COLUMN: Words of wisdom for the class of 22 | Opinion

You won’t remember your graduation ceremony’s commencement speech, and that’s good. It will have no bearing on your future.

It’s just another time-consuming ritual with the 637 listens of “Pomp and Circumstance” to endure while sitting in an uncomfortable chair while waiting for the only aspect of graduation that really interests you – the parties!

But here’s a post you can watch after all the celebrations of your beauty have died down and you realize it’s time for you to take the next step. Yes, this does not mark an end, because it is another new beginning… (Sound of squealing brakes here).

No, it’s a line from every traditional speech. That’s not what you’ll get here. Prepare to receive a message to prepare you for the real world.

Hello, graduates. We keep hearing how “brave” you are to persevere in these “uncertain times”. Here’s a little secret: all times are “uncertain”. Times were uncertain for graduates of the early 1940s, 1950s and 1970s, when so many were sent overseas to fight – and perhaps die – for their country or a country they had no never heard of it. They were brave. Likewise, graduates in the 1960s, who endured duck and blanket drills in school, learned that a quarter inch of wood veneer would protect them from being vaporized in an atomic attack… then they were told to go back to their offices and do their multiplication tables.

You grew up in a time when school was closed or released early due to gusty winds…or a forecaster said there might be gusty winds. No wonder your generation’s battle cry is about the “anxiety” you face every day.

It’s the only thing many of you can claim to earn the coveted victim status. If you’re not anxious about every little thing, you’re the weird one.

Stop it with anxiety and all other diagnoses to describe normal human feelings and behaviors or to justify your own wrongdoings. Just own it and take care of it. Stop staring at your navel and keep moving. Success is meaningless if there are no struggles. This is where your parents and today’s culture failed. They put you on third base and tell everyone their “baby” hit a triple.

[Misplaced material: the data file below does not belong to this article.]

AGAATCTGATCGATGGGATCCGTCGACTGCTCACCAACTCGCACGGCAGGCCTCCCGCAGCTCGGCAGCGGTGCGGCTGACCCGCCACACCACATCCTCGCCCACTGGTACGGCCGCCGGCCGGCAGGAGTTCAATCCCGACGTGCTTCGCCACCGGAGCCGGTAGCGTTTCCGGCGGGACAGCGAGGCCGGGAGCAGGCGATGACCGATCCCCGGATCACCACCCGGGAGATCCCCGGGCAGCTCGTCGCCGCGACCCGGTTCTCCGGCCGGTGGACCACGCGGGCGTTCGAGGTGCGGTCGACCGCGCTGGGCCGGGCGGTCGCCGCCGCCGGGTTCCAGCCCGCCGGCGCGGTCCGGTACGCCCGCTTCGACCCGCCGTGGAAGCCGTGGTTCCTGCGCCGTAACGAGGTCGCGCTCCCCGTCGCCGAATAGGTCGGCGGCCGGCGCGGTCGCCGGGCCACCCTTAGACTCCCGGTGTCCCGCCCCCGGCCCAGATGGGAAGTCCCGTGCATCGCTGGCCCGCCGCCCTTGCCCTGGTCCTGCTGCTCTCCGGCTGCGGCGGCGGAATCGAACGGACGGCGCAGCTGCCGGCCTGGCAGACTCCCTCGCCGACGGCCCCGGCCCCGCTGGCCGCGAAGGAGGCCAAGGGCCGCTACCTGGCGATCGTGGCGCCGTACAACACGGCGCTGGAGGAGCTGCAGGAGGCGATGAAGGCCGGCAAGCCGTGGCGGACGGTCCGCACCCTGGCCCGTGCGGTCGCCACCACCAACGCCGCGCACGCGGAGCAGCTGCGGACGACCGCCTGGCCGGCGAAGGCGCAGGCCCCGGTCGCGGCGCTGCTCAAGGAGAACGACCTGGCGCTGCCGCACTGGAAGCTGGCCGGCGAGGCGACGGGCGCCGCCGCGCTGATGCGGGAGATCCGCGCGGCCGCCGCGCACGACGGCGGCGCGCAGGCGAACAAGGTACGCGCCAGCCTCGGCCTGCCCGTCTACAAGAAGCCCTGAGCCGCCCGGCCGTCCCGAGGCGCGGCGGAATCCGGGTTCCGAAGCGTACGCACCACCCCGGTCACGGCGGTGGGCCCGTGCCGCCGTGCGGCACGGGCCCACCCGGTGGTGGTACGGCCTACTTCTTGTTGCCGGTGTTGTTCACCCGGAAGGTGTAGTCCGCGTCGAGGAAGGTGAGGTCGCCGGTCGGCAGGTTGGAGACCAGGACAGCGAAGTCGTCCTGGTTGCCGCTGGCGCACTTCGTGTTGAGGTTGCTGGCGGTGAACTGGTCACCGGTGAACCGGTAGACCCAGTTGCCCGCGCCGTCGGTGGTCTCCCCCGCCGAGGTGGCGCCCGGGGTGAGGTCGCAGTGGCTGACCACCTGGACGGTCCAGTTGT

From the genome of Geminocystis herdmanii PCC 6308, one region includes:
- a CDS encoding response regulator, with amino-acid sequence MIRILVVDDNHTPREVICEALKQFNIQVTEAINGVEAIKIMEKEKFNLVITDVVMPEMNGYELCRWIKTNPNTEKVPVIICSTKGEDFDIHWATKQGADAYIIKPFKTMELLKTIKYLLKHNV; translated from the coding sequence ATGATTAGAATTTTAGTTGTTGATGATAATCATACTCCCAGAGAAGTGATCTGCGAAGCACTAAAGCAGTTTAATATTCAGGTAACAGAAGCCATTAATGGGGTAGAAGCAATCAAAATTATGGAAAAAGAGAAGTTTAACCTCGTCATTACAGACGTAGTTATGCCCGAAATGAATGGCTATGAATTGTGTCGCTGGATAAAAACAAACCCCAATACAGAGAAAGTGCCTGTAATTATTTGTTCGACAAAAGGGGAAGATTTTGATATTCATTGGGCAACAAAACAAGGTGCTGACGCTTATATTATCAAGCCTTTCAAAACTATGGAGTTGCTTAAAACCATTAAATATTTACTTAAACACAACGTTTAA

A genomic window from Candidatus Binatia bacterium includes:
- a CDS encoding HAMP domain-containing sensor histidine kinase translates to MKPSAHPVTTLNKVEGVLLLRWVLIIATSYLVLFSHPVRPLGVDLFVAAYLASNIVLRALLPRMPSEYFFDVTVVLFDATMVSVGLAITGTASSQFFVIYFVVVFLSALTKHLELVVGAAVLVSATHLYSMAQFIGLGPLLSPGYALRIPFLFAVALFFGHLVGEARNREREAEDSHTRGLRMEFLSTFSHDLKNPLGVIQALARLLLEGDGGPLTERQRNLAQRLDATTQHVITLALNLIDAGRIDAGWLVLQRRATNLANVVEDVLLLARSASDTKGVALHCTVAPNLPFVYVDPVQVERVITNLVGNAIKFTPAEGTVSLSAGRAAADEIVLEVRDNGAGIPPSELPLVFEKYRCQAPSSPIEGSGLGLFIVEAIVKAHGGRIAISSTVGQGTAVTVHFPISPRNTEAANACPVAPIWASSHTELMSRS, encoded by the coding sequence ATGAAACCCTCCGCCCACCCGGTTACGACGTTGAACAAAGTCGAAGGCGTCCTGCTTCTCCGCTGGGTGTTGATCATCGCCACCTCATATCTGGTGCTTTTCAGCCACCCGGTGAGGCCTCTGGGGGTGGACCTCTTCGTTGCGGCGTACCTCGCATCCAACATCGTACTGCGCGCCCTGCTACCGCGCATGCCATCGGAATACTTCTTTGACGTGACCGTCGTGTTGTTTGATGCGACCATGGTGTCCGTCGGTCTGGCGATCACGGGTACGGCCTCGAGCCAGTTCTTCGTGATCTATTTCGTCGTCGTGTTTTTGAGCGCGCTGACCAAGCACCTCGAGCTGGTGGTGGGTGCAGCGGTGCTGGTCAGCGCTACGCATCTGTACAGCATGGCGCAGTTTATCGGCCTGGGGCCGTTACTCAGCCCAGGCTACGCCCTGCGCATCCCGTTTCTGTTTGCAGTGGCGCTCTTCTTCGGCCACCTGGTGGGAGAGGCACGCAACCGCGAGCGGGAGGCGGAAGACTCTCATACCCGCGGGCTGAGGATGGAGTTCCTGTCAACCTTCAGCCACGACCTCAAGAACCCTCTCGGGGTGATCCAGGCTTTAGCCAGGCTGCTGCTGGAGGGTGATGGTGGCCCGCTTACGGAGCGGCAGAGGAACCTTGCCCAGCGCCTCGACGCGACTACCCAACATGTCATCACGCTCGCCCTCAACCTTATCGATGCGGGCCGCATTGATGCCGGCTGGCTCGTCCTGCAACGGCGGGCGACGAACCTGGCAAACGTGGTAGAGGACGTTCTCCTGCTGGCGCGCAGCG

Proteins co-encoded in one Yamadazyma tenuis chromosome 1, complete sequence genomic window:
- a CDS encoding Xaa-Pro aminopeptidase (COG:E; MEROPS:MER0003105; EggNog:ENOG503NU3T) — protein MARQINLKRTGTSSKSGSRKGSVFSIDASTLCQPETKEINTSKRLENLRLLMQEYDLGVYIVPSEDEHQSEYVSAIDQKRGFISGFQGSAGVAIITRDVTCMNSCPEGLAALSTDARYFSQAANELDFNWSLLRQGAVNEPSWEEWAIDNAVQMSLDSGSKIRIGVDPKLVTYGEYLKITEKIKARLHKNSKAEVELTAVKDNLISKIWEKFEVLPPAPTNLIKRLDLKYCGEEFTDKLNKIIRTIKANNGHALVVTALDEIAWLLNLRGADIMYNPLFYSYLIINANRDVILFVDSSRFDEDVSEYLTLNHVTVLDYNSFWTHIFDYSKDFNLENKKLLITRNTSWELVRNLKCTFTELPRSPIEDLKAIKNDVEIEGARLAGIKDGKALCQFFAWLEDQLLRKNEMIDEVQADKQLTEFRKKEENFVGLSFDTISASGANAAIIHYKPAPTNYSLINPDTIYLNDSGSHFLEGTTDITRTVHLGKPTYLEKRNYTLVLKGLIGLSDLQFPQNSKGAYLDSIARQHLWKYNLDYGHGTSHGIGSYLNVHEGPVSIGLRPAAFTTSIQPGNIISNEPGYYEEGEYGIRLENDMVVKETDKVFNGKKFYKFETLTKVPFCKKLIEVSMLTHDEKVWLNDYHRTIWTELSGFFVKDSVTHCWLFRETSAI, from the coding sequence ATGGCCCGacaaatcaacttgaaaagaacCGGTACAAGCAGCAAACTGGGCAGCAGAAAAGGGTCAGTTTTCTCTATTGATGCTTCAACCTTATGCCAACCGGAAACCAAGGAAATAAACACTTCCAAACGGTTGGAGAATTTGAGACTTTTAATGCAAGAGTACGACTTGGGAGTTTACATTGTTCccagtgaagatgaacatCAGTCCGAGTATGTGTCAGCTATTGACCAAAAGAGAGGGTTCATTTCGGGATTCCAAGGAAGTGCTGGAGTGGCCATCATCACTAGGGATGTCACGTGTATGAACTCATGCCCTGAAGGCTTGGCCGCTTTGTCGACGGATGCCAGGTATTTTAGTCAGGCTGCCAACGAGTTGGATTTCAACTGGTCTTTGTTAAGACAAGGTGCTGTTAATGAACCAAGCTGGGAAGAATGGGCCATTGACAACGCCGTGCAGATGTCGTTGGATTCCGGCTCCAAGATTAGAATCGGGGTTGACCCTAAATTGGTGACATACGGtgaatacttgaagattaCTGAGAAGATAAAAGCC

You are men and women now. Respectfully ask your parents and teachers to stop calling you “babies” and “kids.” It infantilizes you, which is the opposite of the kick in the seat you need. It implies that you are helpless and need to be supported. They’ve done a disservice by trying to shield you from anything that might hurt you, physically and emotionally, all with the well-intentioned goal of making sure you “got it better than us.”

It’s the battle cry of the modern parent…and it’s so destructive. You see, life doesn’t pull punches. There are no “safe spaces” in the real world, so you’re not equipped to deal with when it slaps you upside down – and trust me, it will. How are you going to handle it?

That’s what worries your elders. We see how you deal with the things you disagree with now – believing that feelings matter more than facts, and that disruption and disrespect are okay, as long as the cause is right in your mind undeveloped with your uninformed opinions. Unlike previous generations of protesters, you are being praised for these antics by “leaders” instead of being looked down upon. The long term repercussions of this positive reinforcement for the negative shenanigans probably won’t be good… Lord help us, we can only pray.